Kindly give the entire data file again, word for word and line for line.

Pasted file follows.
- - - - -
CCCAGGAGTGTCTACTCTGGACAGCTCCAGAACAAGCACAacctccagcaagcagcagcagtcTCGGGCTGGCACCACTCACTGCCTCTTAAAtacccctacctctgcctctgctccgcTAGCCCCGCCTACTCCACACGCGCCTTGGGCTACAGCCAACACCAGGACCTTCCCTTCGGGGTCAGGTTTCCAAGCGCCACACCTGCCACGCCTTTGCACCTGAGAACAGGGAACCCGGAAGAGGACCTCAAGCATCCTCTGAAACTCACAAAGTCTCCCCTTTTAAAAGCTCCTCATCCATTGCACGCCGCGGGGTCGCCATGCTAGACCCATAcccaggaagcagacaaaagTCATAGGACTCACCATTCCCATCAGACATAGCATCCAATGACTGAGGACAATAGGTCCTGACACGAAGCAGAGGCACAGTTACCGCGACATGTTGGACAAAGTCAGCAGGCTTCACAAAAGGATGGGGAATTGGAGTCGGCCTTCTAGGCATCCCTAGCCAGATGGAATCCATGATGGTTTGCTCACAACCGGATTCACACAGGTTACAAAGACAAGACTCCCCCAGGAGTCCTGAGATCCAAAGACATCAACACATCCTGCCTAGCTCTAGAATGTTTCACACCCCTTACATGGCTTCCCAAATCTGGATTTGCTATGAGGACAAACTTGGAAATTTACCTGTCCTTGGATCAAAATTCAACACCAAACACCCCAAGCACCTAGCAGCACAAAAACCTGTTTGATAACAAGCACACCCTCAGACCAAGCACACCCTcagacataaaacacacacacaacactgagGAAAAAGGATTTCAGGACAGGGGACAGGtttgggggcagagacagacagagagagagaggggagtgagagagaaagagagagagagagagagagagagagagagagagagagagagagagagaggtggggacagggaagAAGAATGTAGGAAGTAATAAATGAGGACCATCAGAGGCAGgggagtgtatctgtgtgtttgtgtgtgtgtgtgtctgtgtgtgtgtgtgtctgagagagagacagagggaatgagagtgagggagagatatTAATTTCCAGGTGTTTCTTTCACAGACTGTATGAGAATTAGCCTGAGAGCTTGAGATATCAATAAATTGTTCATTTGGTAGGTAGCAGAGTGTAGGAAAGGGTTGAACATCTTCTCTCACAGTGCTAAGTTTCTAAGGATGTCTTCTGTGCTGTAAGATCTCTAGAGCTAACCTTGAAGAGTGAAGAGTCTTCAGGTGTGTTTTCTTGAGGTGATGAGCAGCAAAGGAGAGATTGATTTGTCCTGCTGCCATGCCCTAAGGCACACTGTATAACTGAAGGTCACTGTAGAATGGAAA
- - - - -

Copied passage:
CCCAGGAGTGTCTACTCTGGACAGCTCCAGAACAAGCACAacctccagcaagcagcagcagtcTCGGGCTGGCACCACTCACTGCCTCTTAAAtacccctacctctgcctctgctccgcTAGCCCCGCCTACTCCACACGCGCCTTGGGCTACAGCCAACACCAGGACCTTCCCTTCGGGGTCAGGTTTCCAAGCGCCACACCTGCCACGCCTTTGCACCTGAGAACAGGGAACCCGGAAGAGGACCTCAAGCATCCTCTGAAACTCACAAAGTCTCCCCTTTTAAAAGCTCCTCATCCATTGCACGCCGCGGGGTCGCCATGCTAGACCCATAcccaggaagcagacaaaagTCATAGGACTCACCATTCCCATCAGACATAGCATCCAATGACTGAGGACAATAGGTCCTGACACGAAGCAGAGGCACAGTTACCGCGACATGTTGGACAAAGTCAGCAGGCTTCACAAAAGGATGGGGAATTGGAGTCGGCCTTCTAGGCATCCCTAGCCAGATGGAATCCATGATGGTTTGCTCACAACCGGATTCACACAGGTTACAAAGACAAGACTCCCCCAGGAGTCCTGAGATCCAAAGACATCAACACATCCTGCCTAGCTCTAGAATGTTTCACACCCCTTACATGGCTTCCCAAATCTGGATTTGCTATGAGGACAAACTTGGAAATTTACCTGTCCTTGGATCAAAATTCAACACCAAACACCCCAAGCACCTAGCAGCACAAAAACCTGTTTGATAACAAGCACACCCTCAGACCAAGCACACCCTcagacataaaacacacacacaacactgagGAAAAAGGATTTCAGGACAGGGGACAGGtttgggggcagagacagacagagagagagaggggagtgagagagaaagagagagagagagagagagagagagagagagagagagagagagagagaggtggggacagggaagAAGAATGTAGGAAGTAATAAATGAGGACCATCAGAGGCAGgggagtgtatctgtgtgtttgtgtgtgtgtgtgtctgtgtgtgtgtgtgtctgagagagagacagagggaatgagagtgagggagagatatTAATTTCCAGGTGTTTCTTTCACAGACTGTATGAGAATTAGCCTGAGAGCTTGAGATATCAATAAATTGTTCATTTGGTAGGTAGCAGAGTGTAGGAAAGGGTTGAACATCTTCTCTCACAGTGCTAAGTTTCTAAGGATGTCTTCTGTGCTGTAAGATCTCTAGAGCTAACCTTGAAGAGTGAAGAGTCTTCAGGTGTGTTTTCTTGAGGTGATGAGCAGCAAAGGAGAGATTGATTTGTCCTGCTGCCATGCCCTAAGGCACACTGTATAACTGAAGGTCACTGTAGAATGGAAA